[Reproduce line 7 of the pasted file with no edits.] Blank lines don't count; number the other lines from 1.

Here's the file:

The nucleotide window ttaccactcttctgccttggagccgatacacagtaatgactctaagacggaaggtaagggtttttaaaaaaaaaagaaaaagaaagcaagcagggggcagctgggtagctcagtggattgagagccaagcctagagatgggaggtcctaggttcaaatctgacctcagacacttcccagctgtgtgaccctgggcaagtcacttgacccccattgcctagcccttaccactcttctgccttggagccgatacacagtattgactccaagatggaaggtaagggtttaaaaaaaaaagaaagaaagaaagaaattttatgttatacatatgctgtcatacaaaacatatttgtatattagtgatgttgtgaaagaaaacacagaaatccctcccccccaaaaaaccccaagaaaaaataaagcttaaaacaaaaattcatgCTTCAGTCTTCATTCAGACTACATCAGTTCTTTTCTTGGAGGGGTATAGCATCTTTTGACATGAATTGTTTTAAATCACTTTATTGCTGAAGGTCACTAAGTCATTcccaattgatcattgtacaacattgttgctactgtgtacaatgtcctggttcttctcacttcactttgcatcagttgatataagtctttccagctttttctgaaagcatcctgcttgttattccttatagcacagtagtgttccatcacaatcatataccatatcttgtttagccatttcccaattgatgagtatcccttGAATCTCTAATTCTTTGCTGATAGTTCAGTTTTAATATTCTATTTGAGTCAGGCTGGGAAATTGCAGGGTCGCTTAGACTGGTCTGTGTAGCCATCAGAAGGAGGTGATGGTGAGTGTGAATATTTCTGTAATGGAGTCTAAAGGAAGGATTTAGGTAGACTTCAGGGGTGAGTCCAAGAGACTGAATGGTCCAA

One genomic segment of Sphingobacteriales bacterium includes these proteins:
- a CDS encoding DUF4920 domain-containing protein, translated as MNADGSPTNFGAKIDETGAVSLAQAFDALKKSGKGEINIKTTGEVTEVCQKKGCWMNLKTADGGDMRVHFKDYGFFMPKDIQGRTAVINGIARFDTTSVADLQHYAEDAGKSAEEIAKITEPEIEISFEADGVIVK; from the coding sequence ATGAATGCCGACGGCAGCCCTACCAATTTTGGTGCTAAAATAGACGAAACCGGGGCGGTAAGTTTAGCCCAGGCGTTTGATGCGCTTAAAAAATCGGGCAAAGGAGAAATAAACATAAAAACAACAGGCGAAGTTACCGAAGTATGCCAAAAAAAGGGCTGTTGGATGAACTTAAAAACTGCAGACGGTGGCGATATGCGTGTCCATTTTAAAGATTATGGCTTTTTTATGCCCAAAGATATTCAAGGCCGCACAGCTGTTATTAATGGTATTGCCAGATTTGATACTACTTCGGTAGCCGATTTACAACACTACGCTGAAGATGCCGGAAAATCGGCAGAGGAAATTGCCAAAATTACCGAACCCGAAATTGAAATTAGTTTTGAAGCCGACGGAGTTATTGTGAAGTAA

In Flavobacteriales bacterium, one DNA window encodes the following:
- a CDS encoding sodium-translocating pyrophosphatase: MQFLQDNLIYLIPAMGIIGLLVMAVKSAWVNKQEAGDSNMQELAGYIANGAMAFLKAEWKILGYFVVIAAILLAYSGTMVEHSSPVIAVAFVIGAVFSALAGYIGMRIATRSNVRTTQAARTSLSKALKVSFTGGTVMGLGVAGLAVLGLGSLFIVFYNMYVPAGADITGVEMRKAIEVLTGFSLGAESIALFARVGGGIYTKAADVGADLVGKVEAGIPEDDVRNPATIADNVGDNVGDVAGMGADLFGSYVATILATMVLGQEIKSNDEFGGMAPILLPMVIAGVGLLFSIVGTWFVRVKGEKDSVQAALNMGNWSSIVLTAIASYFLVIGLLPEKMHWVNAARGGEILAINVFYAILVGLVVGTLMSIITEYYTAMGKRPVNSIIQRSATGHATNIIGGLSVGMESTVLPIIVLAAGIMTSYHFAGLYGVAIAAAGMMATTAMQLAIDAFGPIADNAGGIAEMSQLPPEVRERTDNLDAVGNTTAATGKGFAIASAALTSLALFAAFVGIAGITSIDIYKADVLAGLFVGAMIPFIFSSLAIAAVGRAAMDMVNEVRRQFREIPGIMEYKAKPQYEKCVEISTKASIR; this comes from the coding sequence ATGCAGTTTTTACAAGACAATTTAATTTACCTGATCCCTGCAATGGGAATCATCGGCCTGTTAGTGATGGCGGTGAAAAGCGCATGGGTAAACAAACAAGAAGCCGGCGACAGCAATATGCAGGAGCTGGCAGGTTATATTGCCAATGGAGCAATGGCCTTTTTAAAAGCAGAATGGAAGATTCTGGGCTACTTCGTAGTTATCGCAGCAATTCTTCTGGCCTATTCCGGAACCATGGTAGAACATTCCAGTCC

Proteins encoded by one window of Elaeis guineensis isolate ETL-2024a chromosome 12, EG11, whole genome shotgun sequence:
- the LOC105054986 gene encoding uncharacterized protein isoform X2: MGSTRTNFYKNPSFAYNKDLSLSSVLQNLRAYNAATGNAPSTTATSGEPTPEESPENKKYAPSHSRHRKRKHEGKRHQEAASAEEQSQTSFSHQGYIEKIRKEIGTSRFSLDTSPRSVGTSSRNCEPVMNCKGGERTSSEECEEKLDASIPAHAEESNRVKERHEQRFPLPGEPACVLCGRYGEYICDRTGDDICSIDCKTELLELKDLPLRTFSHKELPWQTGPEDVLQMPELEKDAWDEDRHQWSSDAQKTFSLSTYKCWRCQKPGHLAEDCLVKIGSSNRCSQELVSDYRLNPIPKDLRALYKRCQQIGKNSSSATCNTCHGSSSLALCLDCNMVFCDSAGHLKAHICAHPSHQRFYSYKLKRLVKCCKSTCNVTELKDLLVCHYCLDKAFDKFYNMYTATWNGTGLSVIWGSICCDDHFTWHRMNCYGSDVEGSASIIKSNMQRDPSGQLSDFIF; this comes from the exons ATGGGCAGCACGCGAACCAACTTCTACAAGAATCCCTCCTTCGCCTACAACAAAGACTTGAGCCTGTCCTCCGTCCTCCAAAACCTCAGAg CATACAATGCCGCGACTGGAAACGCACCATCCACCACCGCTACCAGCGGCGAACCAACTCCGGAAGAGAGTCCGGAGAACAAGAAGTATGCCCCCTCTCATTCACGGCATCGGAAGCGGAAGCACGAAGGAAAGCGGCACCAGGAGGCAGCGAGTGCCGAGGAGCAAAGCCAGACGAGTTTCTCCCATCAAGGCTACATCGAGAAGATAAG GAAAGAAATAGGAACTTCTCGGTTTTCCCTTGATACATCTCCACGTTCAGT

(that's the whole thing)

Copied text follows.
- the LOC105054986 gene encoding uncharacterized protein isoform X2: MGSTRTNFYKNPSFAYNKDLSLSSVLQNLRAYNAATGNAPSTTATSGEPTPEESPENKKYAPSHSRHRKRKHEGKRHQEAASAEEQSQTSFSHQGYIEKIRKEIGTSRFSLDTSPRSVGTSSRNCEPVMNCKGGERTSSEECEEKLDASIPAHAEESNRVKERHEQRFPLPGEPACVLCGRYGEYICDRTGDDICSIDCKTELLELKDLPLRTFSHKELPWQTGPEDVLQMPELEKDAWDEDRHQWSSDAQKTFSLSTYKCWRCQKPGHLAEDCLVKIGSSNRCSQELVSDYRLNPIPKDLRALYKRCQQIGKNSSSATCNTCHGSSSLALCLDCNMVFCDSAGHLKAHICAHPSHQRFYSYKLKRLVKCCKSTCNVTELKDLLVCHYCLDKAFDKFYNMYTATWNGTGLSVIWGSICCDDHFTWHRMNCYGSDVEGSASIIKSNMQRDPSGQLSDFIF; this comes from the exons ATGGGCAGCACGCGAACCAACTTCTACAAGAATCCCTCCTTCGCCTACAACAAAGACTTGAGCCTGTCCTCCGTCCTCCAAAACCTCAGAg CATACAATGCCGCGACTGGAAACGCACCATCCACCACCGCTACCAGCGGCGAACCAACTCCGGAAGAGAGTCCGGAGAACAAGAAGTATGCCCCCTCTCATTCACGGCATCGGAAGCGGAAGCACGAAGGAAAGCGGCACCAGGAGGCAGCGAGTGCCGAGGAGCAAAGCCAGACGAGTTTCTCCCATCAAGGCTACATCGAGAAGATAAG GAAAGAAATAGGAACTTCTCGGTTTTCCCTTGATACATCTCCACGTTCAGT